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Nissan to turn over new Leaf on September 6

Pioneering electric car must make big advancements in range, tech to keep pace.

2018 Nissan Leaf ProPilot display
Nissan

After seven model years and hundreds of thousands of units sold, it's finally time for Nissan to reveal a new Leaf. The Japanese automaker has just confirmed that its second-generation all-electric hatchback will bow on September 6, although it remains cagey about further details.

The next Leaf is expected to draw its styling inspiration from Nissan's well-received IDS Concept, an aggressive-looking five-door showcar from 2015 featuring next-generation electric propulsion as well as autonomous drive tech. The new hatchback -- which will likely come to market as a 2018 model -- is expected to substantially improve on the 107-mile range offered in today's car. 

It had better. Fresher competitors like the Chevrolet Bolt EV, Hyundai Ioniq and next-generation Volkswagen E-Golf have all eclipsed Nissan's pioneering EV in both range and in-car electronics, and Tesla's Model 3 looms large over the segment (even though it hasn't been shown in production form yet). In other words, Nissan is going to have to seriously up the Leaf's technology game in order to compete in this small but fiercely competitive segment. 

Nissan IDS Concept
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Nissan IDS Concept

Nissan's 2015 IDS Concept.

Chris Paukert/CNET

The company may well be up to the challenge. Nissan CEO Carlos Ghosn has made developing all-electric powertrains a cornerstone of the brand's future product plans, and as the first modern mass-production electric automobile, the Leaf maintains a special place in the company's heart.

To that end, the Yokohama-based automaker recently disclosed that the next Leaf will be available with a version of its ProPilot driver-assist technology. The hardware will manage acceleration, braking and steering within a single lane on the freeway to help increase safety and lower driver stress. Thus far, class rivals have yet to bring anything similar to market.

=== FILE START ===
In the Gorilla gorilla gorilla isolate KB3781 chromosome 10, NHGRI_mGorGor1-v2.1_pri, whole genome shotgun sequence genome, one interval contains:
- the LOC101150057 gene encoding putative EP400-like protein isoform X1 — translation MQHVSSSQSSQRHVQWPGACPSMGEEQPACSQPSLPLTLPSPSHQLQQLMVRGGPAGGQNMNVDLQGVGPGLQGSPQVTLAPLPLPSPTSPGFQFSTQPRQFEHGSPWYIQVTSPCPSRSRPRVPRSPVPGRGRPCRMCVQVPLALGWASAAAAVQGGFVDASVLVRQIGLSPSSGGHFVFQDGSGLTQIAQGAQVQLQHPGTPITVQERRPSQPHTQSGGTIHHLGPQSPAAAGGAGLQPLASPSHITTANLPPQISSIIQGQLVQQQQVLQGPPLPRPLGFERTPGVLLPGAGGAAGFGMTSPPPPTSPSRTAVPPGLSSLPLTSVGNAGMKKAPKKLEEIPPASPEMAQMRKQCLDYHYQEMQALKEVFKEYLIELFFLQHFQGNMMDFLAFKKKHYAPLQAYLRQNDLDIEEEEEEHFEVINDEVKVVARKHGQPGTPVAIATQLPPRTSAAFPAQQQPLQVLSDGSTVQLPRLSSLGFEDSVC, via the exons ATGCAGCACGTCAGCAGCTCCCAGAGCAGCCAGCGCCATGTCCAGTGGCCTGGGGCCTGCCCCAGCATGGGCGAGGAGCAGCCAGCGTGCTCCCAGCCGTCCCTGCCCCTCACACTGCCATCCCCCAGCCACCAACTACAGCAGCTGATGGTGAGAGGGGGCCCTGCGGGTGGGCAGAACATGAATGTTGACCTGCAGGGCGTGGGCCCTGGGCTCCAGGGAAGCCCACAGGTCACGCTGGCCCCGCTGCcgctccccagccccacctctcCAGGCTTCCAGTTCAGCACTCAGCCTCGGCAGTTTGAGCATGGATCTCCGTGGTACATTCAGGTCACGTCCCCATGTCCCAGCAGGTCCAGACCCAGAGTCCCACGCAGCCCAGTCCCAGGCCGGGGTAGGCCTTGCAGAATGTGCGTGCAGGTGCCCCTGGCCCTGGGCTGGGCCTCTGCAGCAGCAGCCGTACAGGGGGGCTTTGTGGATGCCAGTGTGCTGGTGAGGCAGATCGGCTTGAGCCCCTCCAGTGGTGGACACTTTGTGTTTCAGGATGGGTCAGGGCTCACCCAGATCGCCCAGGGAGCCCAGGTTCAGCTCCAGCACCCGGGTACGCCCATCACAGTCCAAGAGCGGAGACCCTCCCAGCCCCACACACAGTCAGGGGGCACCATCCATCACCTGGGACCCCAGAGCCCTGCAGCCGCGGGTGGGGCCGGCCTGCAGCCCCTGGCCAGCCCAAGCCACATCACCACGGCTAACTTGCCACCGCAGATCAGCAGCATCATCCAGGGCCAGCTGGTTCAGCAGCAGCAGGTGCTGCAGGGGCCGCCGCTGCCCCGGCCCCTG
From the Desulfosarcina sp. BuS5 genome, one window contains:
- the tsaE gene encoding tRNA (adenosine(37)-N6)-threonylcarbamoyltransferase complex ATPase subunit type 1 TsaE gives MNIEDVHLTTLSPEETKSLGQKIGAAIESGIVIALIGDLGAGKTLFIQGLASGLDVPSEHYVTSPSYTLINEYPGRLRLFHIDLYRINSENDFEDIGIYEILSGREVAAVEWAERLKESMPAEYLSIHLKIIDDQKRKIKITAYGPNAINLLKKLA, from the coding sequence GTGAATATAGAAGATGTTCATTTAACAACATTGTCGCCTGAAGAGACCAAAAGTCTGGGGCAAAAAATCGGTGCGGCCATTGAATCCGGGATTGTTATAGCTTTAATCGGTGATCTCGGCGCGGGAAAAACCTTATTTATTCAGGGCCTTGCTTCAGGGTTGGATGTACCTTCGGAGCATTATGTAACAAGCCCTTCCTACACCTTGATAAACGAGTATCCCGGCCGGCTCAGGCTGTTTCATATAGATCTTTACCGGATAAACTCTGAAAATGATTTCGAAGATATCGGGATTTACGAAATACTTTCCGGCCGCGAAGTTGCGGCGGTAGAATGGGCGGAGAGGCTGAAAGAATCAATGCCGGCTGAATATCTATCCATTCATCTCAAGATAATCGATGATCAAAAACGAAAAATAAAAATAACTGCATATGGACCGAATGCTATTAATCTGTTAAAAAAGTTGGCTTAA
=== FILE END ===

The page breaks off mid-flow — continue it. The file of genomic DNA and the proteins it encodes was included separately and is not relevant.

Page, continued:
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Chris Paukert Former executive editor / Cars
Following stints in TV news production and as a record company publicist, Chris spent most of his career in automotive publishing. Mentored by Automobile Magazine founder David E. Davis Jr., Paukert succeeded Davis as editor-in-chief of Winding Road, a pioneering e-mag, before serving as Autoblog's executive editor from 2008 to 2015. Chris is a Webby and Telly award-winning video producer and has served on the jury of the North American Car and Truck of the Year awards. He joined the CNET team in 2015, bringing a small cache of odd, underappreciated cars with him.
Chris Paukert
Following stints in TV news production and as a record company publicist, Chris spent most of his career in automotive publishing. Mentored by Automobile Magazine founder David E. Davis Jr., Paukert succeeded Davis as editor-in-chief of Winding Road, a pioneering e-mag, before serving as Autoblog's executive editor from 2008 to 2015. Chris is a Webby and Telly award-winning video producer and has served on the jury of the North American Car and Truck of the Year awards. He joined the CNET team in 2015, bringing a small cache of odd, underappreciated cars with him.

Article updated on June 29, 2017 at 11:02 AM PDT

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Chris Paukert
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skype-headshot
Chris Paukert Former executive editor / Cars
Following stints in TV news production and as a record company publicist, Chris spent most of his career in automotive publishing. Mentored by Automobile Magazine founder David E. Davis Jr., Paukert succeeded Davis as editor-in-chief of Winding Road, a pioneering e-mag, before serving as Autoblog's executive editor from 2008 to 2015. Chris is a Webby and Telly award-winning video producer and has served on the jury of the North American Car and Truck of the Year awards. He joined the CNET team in 2015, bringing a small cache of odd, underappreciated cars with him.
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